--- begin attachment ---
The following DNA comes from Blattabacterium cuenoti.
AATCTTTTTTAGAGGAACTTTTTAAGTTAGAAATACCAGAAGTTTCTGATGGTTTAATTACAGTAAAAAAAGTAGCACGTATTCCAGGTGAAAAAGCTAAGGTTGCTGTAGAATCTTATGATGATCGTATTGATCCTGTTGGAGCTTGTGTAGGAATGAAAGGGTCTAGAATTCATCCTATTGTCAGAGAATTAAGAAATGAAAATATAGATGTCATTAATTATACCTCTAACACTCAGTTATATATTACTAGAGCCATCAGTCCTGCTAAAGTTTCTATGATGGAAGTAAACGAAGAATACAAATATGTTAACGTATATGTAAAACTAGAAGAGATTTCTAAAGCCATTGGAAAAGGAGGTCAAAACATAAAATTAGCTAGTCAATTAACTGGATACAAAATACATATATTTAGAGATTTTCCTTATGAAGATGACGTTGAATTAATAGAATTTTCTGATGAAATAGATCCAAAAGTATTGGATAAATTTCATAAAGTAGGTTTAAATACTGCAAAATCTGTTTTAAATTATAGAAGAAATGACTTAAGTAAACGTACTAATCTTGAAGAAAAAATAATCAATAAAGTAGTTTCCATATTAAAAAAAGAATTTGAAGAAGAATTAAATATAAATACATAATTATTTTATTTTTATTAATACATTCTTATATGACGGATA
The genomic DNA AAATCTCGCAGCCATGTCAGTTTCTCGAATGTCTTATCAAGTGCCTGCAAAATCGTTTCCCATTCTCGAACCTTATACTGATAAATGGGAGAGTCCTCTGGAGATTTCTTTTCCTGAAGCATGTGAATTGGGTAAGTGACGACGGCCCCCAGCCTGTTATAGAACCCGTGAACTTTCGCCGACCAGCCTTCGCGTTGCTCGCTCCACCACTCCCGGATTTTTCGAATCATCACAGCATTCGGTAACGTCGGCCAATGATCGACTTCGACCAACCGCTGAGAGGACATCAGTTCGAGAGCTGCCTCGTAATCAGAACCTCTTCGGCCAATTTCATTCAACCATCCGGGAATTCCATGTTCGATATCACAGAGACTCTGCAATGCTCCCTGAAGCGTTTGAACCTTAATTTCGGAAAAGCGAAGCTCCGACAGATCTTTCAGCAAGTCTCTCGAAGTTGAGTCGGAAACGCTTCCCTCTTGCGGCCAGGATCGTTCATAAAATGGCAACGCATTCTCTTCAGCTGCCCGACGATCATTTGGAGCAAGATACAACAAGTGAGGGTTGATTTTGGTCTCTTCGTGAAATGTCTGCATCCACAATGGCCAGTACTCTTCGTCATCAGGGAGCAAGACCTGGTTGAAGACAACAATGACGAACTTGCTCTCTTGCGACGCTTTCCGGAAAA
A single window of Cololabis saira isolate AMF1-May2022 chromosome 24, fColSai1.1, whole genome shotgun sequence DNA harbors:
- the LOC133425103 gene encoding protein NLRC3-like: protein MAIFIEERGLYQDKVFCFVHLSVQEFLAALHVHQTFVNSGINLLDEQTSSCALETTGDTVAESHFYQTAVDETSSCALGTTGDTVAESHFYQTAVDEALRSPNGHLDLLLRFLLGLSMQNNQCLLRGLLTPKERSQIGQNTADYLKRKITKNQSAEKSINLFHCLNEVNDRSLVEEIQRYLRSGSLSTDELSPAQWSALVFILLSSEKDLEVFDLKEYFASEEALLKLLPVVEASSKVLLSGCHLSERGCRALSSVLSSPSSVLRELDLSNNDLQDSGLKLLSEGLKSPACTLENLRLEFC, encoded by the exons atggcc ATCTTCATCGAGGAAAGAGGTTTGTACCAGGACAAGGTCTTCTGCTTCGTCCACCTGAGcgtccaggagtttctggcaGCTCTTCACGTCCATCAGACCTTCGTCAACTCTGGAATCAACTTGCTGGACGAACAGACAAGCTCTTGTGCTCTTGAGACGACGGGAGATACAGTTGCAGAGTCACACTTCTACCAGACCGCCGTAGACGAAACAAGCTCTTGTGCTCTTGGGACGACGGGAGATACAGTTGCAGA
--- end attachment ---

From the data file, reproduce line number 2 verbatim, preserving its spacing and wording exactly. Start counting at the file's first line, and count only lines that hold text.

AATCTTTTTTAGAGGAACTTTTTAAGTTAGAAATACCAGAAGTTTCTGATGGTTTAATTACAGTAAAAAAAGTAGCACGTATTCCAGGTGAAAAAGCTAAGGTTGCTGTAGAATCTTATGATGATCGTATTGATCCTGTTGGAGCTTGTGTAGGAATGAAAGGGTCTAGAATTCATCCTATTGTCAGAGAATTAAGAAATGAAAATATAGATGTCATTAATTATACCTCTAACACTCAGTTATATATTACTAGAGCCATCAGTCCTGCTAAAGTTTCTATGATGGAAGTAAACGAAGAATACAAATATGTTAACGTATATGTAAAACTAGAAGAGATTTCTAAAGCCATTGGAAAAGGAGGTCAAAACATAAAATTAGCTAGTCAATTAACTGGATACAAAATACATATATTTAGAGATTTTCCTTATGAAGATGACGTTGAATTAATAGAATTTTCTGATGAAATAGATCCAAAAGTATTGGATAAATTTCATAAAGTAGGTTTAAATACTGCAAAATCTGTTTTAAATTATAGAAGAAATGACTTAAGTAAACGTACTAATCTTGAAGAAAAAATAATCAATAAAGTAGTTTCCATATTAAAAAAAGAATTTGAAGAAGAATTAAATATAAATACATAATTATTTTATTTTTATTAATACATTCTTATATGACGGATA